Pentagon formally rescinds COVID-19 vaccine mandate

Move required by fiscal 2023 defense budget

The Department of Defense Tuesday formally rescinded its mandate requiring members of the military to get the COVID-19 vaccine.

The move is a marked change from previous policy. In September 2021, Air Force Secretary Frank Kendall required all active-duty personnel to get the vaccine by Nov. 2, 2021, with Reserve and National Guard members required to get the vaccine by Dec. 2 that year.

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“The health and readiness of the force are crucial to the department’s ability to defend our nation,” the DOD said in a release Tuesday. “Secretary (of Defense Lloyd) Austin continues to encourage all service members, civilian employees, and contractor personnel to get vaccinated and boosted against COVID-19 to ensure total force readiness.”

The fiscal year 2023 National Defense Authorization Act required the action. President Joe Biden, who said he opposed ending the mandate, nevertheless signed the act into law Dec. 23.

As of July 2022, the Air Force had discharged 834 Air Force and Space Force members for refusing the vaccine.

An Air Force spokeswoman said Wednesday that number — which includes active-duty, Reserve and National Guard personnel — has not been updated since July. July was when the Department of the Air Force received a court order to pause all disciplinary and adverse actions for those refusing the COVID-19 vaccine for religious reasons.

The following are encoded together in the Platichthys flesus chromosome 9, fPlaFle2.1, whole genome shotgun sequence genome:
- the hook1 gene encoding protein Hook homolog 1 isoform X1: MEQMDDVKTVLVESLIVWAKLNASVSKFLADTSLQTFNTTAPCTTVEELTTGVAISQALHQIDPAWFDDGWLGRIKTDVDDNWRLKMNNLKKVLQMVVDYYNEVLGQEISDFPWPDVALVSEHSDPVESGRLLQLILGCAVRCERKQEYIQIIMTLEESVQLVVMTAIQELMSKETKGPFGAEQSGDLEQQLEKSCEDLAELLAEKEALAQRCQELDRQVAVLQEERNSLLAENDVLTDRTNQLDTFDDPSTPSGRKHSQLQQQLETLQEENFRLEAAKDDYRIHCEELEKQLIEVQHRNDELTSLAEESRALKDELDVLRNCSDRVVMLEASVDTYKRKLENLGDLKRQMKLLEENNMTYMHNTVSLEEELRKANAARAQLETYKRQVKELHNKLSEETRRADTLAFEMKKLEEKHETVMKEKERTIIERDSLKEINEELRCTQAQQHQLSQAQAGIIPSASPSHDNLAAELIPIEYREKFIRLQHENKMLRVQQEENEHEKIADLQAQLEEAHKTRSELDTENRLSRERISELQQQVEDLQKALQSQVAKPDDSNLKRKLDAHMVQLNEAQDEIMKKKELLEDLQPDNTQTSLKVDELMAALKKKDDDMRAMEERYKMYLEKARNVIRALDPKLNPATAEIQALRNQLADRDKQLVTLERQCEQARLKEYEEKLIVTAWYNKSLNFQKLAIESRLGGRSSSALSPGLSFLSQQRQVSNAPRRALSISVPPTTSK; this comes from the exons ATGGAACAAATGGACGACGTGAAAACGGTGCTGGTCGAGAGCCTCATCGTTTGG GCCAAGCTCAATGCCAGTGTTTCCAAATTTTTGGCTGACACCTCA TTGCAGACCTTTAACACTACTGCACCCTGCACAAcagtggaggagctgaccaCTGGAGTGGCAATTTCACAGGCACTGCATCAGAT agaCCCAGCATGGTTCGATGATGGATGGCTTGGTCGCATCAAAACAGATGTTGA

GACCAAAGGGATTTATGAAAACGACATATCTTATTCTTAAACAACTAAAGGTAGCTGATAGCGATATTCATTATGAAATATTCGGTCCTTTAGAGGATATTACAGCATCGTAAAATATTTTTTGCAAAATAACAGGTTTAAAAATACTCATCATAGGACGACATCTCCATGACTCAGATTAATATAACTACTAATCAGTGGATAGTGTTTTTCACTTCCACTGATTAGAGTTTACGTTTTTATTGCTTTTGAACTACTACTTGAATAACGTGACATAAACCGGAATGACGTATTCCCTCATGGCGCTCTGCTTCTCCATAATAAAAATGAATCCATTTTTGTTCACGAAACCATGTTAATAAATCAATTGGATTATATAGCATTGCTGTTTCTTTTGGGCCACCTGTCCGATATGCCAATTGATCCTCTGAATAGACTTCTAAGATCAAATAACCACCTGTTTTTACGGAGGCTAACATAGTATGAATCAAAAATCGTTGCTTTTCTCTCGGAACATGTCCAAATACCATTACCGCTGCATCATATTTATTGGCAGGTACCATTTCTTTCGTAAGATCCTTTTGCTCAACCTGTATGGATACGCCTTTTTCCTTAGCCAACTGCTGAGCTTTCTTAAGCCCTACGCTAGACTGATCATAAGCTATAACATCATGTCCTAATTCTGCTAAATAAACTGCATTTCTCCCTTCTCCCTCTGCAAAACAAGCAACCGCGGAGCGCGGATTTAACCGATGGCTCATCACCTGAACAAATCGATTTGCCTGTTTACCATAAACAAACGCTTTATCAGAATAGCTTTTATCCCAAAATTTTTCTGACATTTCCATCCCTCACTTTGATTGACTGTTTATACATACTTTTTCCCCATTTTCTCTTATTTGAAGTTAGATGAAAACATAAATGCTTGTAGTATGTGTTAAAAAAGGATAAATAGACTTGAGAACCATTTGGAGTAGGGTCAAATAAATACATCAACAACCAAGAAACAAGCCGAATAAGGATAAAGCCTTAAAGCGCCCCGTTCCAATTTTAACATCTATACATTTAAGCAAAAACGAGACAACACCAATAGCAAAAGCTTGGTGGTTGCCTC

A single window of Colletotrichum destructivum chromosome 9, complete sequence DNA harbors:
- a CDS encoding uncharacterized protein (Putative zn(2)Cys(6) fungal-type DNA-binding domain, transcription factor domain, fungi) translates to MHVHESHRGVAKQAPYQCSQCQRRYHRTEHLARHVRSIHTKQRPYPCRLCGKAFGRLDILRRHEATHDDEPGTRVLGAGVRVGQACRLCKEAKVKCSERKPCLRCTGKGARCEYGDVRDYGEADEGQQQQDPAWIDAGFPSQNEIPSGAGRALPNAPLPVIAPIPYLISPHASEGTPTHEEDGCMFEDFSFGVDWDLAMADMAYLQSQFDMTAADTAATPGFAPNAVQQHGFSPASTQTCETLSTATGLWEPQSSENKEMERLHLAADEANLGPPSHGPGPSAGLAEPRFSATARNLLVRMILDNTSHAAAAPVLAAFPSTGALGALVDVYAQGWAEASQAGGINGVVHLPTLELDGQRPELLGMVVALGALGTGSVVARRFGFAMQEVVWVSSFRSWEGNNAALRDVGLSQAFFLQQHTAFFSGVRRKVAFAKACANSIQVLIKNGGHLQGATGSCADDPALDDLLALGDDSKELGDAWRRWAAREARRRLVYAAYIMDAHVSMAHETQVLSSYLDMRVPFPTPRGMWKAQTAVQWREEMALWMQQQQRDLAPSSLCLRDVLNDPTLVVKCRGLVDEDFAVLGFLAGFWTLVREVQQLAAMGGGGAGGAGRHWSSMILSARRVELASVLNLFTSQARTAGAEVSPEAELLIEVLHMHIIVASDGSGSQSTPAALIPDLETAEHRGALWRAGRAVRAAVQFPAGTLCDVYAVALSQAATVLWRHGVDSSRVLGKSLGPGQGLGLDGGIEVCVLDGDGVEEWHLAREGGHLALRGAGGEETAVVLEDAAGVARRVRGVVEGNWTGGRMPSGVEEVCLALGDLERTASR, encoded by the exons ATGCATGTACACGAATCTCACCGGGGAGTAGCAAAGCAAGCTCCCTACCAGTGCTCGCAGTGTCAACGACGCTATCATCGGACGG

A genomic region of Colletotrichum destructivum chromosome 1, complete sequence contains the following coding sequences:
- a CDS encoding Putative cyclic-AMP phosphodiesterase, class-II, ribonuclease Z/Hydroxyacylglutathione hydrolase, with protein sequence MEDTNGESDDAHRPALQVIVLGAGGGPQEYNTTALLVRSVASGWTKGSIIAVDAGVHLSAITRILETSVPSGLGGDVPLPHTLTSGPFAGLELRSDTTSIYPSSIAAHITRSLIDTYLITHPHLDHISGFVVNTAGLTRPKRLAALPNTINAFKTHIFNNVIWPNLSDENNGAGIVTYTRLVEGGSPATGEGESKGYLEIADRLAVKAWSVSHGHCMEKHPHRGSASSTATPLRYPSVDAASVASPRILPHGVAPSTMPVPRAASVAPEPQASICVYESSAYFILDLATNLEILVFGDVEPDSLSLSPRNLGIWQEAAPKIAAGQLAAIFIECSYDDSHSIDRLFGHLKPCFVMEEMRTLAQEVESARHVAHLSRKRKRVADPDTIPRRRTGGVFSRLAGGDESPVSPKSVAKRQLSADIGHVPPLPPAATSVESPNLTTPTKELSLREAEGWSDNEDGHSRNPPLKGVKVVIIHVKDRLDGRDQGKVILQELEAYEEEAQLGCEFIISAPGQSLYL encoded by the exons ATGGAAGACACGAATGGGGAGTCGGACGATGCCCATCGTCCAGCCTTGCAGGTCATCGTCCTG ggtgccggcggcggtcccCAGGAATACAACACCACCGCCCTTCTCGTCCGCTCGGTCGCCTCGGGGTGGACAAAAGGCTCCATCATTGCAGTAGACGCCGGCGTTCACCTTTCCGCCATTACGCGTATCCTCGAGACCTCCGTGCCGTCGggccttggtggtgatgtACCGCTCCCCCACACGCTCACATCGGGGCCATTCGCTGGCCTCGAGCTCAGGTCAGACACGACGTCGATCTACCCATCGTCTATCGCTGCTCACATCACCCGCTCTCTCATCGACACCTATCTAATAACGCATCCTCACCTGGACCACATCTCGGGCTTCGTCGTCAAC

But now, no one serving in the armed forces will be separated from the military “solely” based on their refusal to get the vaccine if they sought an exemption on religious, administrative or medical grounds, Austin said in a memorandum Tuesday.

Those discharged for refusing the shot will not be automatically reinstated, but former service members may petition military department review boards to correct their personnel records, including records characterizing the nature of their discharge from the service.

The mandate is the subject of a federal lawsuit in which dozens of airmen who serve or have served at Wright-Patterson Air Force Base — among others — allege that the Air Force refused to grant exemptions from the mandate for reasons of religious belief.

In an order last year for the “Hunter Doster, et al. v. Hon Frank Kendall, et al.” lawsuit, the U.S. Sixth Circuit Court of Appeals affirmed a lower court’s order denying the federal government’s appeal to require a class of Air Force members to get the vaccines.

Doster is a first lieutenant working at the Air Force Research Laboratory at Wright-Patterson.

It was not immediately clear how that case will be resolved in light of the DOD’s new action.

“We are assessing the rescission and the impact on the lawsuit,” Kentucky attorney Christopher Wiest told the Dayton Daily News.

Wiest represents plaintiffs suing the Air Force, arguing the service perfunctorily dismissed requests for exemptions for religious reasons from the vaccine mandate.

“I think (the DOD’s action) is likely to make parts of the lawsuit moot for airmen who have not (had) any adverse actions taken against them for not complying with the mandate. We are having ongoing discussions with the Department of Justice on these issues,” Wiest said. “I think we will know a lot more over the next couple weeks.”

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